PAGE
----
Europe’s first on-demand driverless vehicle service on open roads is set to begin operating in France later this year.
The pilot service, a collaboration between Delphi and French-based public transport operator Transdev, will see autonomous vehicles operating in Saclay, a Paris suburb, and Rouen in Normandy.
In Paris, initially one shuttle will operate along a fixed route from the train station to the campus of the University of Paris-Saclay.
In Rouen the service will operate in an area of the city where there is currently no public transport, and will initially consist of two driverless Renault Zoe cars.
Customers will be able to use a smartphone app to book a ride in the vehicles, which will be tracked by a remote control and command centre. A driver will initially sit in on the journeys to monitor the vehicles, but by 2018 the companies hope to operate the service without a driver on-board.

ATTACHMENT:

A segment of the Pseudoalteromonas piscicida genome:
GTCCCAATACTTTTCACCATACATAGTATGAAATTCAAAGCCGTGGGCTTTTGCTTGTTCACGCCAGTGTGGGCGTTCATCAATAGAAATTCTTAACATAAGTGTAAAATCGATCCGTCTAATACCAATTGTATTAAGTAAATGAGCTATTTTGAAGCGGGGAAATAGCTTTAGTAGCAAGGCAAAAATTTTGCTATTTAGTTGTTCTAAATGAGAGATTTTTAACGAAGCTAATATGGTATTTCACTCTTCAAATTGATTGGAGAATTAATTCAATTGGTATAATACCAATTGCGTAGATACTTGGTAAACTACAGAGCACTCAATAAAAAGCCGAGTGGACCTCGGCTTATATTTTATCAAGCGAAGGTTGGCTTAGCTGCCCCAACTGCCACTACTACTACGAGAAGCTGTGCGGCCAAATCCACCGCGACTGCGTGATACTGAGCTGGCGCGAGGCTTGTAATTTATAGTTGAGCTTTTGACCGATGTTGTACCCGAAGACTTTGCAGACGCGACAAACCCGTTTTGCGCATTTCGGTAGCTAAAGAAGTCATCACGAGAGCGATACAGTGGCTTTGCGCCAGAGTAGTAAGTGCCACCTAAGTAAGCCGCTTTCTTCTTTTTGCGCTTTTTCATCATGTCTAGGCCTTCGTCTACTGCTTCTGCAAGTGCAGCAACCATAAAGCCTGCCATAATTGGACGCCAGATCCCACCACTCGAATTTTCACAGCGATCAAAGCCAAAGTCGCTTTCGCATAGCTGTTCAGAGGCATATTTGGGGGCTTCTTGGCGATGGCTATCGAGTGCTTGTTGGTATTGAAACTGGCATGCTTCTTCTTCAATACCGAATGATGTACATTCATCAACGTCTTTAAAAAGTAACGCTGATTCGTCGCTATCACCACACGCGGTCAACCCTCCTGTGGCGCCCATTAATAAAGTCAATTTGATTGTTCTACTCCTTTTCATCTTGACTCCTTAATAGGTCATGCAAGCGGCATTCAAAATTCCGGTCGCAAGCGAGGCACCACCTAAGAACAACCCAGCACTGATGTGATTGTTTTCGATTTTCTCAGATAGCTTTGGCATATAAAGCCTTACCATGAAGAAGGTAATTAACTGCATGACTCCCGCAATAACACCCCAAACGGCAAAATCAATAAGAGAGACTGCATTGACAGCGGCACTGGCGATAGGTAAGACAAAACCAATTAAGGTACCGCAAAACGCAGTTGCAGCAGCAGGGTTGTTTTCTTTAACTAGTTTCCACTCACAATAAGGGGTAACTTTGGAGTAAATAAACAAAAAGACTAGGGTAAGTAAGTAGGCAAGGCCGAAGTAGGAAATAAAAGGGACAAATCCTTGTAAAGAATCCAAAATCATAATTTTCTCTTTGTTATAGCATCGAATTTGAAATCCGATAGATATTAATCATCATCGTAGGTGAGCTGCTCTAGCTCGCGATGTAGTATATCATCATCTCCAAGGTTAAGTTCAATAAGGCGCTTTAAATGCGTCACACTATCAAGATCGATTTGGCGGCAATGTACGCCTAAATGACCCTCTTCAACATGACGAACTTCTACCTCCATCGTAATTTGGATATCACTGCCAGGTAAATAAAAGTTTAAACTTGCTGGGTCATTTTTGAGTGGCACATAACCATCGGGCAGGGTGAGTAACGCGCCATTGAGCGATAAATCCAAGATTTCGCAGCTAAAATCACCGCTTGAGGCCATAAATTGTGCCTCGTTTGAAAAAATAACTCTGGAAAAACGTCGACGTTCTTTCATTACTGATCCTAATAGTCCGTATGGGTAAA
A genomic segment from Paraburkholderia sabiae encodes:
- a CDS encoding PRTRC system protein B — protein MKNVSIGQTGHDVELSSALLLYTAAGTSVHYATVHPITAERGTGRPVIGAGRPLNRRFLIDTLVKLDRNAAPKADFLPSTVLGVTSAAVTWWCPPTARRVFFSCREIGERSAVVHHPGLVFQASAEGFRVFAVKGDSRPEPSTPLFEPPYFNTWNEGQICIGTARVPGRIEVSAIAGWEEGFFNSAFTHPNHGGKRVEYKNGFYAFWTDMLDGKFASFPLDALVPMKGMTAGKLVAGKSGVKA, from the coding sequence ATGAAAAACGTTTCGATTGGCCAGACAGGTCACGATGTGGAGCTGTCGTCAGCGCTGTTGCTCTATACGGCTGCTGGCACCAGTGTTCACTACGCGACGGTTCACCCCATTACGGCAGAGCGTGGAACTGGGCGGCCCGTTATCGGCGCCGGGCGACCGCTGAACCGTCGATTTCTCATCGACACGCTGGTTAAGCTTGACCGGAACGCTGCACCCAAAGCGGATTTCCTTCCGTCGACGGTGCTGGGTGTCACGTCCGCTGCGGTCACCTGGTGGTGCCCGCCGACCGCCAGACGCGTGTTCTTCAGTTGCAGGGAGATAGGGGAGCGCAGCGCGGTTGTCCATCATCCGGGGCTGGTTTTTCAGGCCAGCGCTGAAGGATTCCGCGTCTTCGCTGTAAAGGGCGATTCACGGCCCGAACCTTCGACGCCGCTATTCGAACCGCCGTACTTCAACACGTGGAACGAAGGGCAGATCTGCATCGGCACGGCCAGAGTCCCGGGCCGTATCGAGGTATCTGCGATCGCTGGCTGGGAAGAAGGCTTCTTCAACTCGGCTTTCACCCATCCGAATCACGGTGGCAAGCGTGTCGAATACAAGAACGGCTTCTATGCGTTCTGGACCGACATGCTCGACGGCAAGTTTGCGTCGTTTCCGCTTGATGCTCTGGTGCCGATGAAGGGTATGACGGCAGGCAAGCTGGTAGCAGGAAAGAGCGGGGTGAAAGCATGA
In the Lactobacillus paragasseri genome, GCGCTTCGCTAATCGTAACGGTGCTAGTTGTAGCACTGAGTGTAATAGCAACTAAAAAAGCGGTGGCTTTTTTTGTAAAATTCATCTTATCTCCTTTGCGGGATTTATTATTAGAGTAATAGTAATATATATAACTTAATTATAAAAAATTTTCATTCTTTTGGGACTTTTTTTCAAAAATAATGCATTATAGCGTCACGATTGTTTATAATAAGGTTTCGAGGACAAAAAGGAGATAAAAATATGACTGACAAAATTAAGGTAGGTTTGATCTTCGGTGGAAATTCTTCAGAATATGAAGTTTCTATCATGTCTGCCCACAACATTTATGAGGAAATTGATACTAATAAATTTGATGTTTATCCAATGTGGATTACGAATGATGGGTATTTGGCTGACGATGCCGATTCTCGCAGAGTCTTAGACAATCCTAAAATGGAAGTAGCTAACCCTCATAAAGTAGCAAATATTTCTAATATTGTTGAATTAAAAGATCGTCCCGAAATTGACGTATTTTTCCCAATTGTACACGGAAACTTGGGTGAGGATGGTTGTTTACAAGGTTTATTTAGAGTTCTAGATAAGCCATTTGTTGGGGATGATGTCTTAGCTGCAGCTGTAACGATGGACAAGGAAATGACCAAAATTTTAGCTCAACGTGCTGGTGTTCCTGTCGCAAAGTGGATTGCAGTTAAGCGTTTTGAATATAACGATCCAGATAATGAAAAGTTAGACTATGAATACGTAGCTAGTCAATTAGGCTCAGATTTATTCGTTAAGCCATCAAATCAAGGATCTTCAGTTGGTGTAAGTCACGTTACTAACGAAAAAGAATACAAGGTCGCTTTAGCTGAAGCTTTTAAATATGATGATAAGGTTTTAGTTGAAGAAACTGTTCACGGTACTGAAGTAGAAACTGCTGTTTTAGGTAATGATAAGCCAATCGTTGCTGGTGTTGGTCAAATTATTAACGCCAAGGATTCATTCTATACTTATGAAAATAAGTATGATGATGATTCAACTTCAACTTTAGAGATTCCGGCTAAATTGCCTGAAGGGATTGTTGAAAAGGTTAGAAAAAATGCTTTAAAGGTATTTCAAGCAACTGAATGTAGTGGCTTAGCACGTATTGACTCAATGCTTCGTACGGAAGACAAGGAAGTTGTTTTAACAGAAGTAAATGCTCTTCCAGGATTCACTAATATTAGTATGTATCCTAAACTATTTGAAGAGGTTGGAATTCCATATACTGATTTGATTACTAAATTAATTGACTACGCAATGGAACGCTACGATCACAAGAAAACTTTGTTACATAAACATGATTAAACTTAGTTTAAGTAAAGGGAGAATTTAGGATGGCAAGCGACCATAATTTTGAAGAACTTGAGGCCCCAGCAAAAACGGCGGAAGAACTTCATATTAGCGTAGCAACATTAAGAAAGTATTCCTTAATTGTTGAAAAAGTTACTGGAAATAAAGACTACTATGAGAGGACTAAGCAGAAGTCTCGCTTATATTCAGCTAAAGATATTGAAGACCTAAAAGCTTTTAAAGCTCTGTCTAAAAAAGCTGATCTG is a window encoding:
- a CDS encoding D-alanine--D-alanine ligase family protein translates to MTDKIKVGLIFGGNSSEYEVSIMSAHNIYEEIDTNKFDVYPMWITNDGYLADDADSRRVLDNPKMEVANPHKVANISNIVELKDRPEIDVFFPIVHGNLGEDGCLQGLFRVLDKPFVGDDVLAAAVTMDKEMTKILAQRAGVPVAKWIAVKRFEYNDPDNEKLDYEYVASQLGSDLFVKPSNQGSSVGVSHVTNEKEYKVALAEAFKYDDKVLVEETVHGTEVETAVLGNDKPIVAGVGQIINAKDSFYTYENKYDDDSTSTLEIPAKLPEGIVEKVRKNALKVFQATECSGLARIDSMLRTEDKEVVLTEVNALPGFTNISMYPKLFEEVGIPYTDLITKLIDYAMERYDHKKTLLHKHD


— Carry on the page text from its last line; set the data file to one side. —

For the pilot the companies have chosen the so-called “last-mile” of public transport – the journey between a train or bus station and the commuter’s place of work, for example – as it is seen as an area of particular need, according to Serge Lambermont, director of automated driving at Delphi.
“People like to travel by public transport, but this last mile, how to get from your subway station to your destination, is an inconvenience,”
“So if you can arrive with the ticket already on your smart phone connecting you to an automated, mobility-on-demand taxi or pod system, which takes you on to your location, you take all the inconvenience out.”
The vehicles will be equipped with a range of different sensors, designed to complement each other. Each vehicle will be fitted with short range radar, for example, with sensors at each corner and two at either side, as well as one forward facing image radar and one rear facing long range radar.
Read more: The Engineer